The economic problem can be described as attempting to satisfy the unlimited and ever changing wants of the consumer with limited resources. As these wants can never be satisfied, all individuals, businesses and governments are faced with the choice of what to obtain with those resources. As each consumer group’s wants and resources varies greatly, each deals with trying to solve the economic problem in a different way.
The choices made by each individual are unique, depending on income, age, gender, living situations, education, voting, retirement and personal expectations. In order to deal with the economic problem, individuals must show preference for one good or service over another and be prepared to sacrifice many of the things that they desire. The individual must also plan how much of his/her income they will spend and how much they will save. This ratio can be difficult to establish and can change at any time. Each individual is faced with the economic problem many times daily, and will continue to be faced with the challenge of choices.
Businesses too face the economic problem, but on a more complex level than the individual. A company must first decide what area of business that they will specialise in order to generate the most success. As businesses have limited resources they must focus these on a product or service that will hopefully generate a profit in order to continue operating. Once that is decided, the company must first price the product and then try to allocate its resources (land, labour, capital or enterprise) in order to maximise efficiency. In order to minimise costs, a company may have to choose between quality and quantity which can lead to difficult decisions purchasing equipment, employing/ paying reliable employees and obtaining supplies. Unlike the individual, a business must also contend with the problem of industrial relations, such as wages, contracts, managing employees and union agreements, creating more choices and intensifying the economic problem.
The Government not only faces the economic problem itself, but can influence the choices of both individuals and businesses by placing taxes on some items (making them more expensive and generating revenue) or making some goods and services cheaper. Governments also have the power to restrict and regulate economic behaviour by prohibiting some behaviours and enforcing fines. The choices a government makes in answer to the economic problem have large implications on the community they serve.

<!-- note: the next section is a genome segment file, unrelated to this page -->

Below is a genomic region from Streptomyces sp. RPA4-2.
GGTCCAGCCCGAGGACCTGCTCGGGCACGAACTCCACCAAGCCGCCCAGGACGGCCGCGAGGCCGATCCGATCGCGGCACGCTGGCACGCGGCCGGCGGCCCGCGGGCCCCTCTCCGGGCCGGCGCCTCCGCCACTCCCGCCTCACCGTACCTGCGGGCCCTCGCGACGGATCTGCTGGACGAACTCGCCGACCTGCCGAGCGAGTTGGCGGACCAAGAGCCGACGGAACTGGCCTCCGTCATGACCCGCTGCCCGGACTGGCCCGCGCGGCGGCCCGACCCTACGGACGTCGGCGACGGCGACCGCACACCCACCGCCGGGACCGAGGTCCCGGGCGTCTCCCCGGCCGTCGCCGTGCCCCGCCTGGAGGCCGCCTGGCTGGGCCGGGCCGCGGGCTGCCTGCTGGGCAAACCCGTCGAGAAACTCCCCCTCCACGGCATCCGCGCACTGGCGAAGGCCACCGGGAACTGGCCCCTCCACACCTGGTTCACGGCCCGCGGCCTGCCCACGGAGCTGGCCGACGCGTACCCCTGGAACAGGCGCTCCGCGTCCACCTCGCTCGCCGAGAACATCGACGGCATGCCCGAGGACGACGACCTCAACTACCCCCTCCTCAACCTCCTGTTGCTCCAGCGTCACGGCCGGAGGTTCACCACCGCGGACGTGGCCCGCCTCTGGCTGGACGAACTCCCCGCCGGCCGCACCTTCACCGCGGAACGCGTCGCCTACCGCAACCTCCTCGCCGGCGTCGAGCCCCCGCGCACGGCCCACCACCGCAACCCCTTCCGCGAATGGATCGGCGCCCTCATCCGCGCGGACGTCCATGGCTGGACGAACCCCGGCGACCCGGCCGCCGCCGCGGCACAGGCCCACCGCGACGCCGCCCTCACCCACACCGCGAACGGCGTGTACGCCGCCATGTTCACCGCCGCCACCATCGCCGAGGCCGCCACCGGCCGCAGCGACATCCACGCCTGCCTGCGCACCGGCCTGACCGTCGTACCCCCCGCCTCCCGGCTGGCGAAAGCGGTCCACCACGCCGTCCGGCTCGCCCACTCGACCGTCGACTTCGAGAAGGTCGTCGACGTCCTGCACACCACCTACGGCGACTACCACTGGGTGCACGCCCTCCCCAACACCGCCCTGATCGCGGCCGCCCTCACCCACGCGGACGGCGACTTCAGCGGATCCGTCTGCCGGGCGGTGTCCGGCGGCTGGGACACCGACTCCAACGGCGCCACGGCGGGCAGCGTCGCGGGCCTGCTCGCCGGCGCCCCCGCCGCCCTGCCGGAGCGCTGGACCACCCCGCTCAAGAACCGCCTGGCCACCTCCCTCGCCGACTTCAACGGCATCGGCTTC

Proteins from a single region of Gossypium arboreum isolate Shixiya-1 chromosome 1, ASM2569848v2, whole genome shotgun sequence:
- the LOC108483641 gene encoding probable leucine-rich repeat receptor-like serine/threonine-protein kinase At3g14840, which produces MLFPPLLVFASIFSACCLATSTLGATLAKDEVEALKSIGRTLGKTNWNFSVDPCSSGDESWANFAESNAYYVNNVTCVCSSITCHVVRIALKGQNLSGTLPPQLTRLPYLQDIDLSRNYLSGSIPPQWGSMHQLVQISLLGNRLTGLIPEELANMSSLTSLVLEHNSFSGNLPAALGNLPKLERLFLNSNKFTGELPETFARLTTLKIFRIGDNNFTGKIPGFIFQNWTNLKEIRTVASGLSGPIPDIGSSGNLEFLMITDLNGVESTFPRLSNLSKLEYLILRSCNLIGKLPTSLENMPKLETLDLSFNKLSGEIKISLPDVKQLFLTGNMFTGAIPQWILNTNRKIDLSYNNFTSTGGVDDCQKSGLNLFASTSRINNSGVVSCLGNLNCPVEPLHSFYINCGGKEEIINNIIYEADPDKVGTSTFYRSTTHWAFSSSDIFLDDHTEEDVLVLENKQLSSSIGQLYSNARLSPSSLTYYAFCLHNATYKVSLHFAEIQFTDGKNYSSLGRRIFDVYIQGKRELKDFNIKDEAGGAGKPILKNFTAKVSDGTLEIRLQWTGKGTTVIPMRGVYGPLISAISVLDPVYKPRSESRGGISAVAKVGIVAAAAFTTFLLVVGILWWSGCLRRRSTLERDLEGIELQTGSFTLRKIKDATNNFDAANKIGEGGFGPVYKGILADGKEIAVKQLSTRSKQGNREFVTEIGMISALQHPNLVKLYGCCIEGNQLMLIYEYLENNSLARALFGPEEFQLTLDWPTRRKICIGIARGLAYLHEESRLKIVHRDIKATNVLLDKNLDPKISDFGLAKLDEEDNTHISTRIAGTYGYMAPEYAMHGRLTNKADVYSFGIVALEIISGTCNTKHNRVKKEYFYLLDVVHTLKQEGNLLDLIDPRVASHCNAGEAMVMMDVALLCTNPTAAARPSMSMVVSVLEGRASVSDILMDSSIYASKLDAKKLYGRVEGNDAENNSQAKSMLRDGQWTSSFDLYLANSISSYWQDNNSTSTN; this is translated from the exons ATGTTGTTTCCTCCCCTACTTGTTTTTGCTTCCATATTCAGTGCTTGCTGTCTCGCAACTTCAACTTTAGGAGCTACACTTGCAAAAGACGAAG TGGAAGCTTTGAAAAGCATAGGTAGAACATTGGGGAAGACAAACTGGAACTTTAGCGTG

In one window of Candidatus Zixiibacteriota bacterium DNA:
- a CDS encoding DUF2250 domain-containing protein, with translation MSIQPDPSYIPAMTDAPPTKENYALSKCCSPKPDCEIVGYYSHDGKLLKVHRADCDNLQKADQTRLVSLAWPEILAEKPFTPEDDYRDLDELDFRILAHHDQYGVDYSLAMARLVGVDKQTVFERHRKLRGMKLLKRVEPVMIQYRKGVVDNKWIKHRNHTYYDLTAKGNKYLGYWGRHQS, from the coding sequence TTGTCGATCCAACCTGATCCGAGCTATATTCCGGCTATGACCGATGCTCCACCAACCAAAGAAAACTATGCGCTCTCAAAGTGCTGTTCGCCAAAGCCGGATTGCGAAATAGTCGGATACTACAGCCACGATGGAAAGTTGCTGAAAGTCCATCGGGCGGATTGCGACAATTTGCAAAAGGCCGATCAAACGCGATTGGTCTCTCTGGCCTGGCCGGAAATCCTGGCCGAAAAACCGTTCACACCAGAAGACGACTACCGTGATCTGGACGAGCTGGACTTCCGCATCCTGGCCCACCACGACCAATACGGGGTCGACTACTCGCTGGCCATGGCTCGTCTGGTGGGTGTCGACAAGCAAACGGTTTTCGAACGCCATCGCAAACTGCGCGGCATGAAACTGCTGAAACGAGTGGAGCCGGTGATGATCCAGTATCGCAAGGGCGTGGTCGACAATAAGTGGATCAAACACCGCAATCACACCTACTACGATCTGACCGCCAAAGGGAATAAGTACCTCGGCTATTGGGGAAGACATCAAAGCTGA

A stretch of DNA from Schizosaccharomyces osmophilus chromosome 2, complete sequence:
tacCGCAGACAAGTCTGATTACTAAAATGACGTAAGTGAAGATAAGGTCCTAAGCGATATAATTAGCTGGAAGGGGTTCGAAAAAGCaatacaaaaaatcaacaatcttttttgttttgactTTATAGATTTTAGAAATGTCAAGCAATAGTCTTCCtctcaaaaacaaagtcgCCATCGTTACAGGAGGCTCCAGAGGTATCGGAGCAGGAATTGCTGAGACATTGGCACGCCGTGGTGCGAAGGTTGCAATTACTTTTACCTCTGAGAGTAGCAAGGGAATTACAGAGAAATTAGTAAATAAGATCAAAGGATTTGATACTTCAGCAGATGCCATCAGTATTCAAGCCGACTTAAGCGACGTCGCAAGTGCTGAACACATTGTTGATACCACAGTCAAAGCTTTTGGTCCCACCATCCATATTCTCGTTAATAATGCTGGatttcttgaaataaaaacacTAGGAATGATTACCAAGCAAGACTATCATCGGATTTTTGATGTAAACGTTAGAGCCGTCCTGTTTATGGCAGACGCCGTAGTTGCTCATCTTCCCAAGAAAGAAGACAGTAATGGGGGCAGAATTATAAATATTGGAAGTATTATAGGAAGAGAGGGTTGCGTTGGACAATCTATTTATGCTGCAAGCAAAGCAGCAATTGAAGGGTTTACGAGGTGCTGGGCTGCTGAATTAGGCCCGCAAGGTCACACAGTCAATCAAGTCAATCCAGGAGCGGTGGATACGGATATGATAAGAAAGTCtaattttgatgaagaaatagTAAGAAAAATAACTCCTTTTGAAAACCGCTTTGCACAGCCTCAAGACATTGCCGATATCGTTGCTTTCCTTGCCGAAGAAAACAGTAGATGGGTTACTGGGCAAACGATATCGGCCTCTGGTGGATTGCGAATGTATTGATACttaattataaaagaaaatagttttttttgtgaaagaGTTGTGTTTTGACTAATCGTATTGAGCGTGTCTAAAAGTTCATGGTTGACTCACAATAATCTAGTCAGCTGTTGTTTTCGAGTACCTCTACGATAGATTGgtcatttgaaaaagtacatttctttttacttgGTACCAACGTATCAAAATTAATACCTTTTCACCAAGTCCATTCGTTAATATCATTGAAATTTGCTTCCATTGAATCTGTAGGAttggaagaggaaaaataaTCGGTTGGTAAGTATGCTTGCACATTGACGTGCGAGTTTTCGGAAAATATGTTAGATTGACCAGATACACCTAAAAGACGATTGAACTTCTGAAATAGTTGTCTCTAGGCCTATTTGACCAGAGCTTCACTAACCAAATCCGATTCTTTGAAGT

A national Government for instance, may choose to concentrate on defence plans and forgo other areas such as education. Although this satisfies the immediate wants, in the future it may lead to low economic activity, affecting the entire nation. Governments often find this a problem when trying to be more popular with voters (the individual consumer). The Government has the largest influence on the economy; therefore careful consideration must take place when making choices in response to the economic problem.
Although individuals, businesses and governments all come across the economic problem in different ways, the only way to deal with it is resource allocation: choosing what to spend the limited resources in order to gain maximum satisfaction. This is often organised as a budget, whether within a household or the Government’s National Budget for the year. However this is only a way of dealing with the problem, it does not solve it. As the wants of consumers are unlimited and ever changing, they can never be satisfied with the limited resources of the consumer or group. A budget simply aims to make the best choices, taking the wants and resources into account.
Courtney from Study Moose
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